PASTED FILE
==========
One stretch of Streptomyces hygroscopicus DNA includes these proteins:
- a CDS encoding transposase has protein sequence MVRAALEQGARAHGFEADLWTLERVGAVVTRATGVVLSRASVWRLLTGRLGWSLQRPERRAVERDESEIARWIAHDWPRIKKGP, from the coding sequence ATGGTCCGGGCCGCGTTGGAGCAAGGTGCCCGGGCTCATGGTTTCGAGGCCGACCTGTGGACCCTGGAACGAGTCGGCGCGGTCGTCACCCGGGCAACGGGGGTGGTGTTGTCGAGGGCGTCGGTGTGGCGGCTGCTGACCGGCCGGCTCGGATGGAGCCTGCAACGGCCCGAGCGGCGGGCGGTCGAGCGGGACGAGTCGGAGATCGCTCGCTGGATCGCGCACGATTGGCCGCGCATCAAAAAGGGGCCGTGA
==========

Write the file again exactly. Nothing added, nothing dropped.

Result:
One stretch of Streptomyces hygroscopicus DNA includes these proteins:
- a CDS encoding transposase has protein sequence MVRAALEQGARAHGFEADLWTLERVGAVVTRATGVVLSRASVWRLLTGRLGWSLQRPERRAVERDESEIARWIAHDWPRIKKGP, from the coding sequence ATGGTCCGGGCCGCGTTGGAGCAAGGTGCCCGGGCTCATGGTTTCGAGGCCGACCTGTGGACCCTGGAACGAGTCGGCGCGGTCGTCACCCGGGCAACGGGGGTGGTGTTGTCGAGGGCGTCGGTGTGGCGGCTGCTGACCGGCCGGCTCGGATGGAGCCTGCAACGGCCCGAGCGGCGGGCGGTCGAGCGGGACGAGTCGGAGATCGCTCGCTGGATCGCGCACGATTGGCCGCGCATCAAAAAGGGGCCGTGA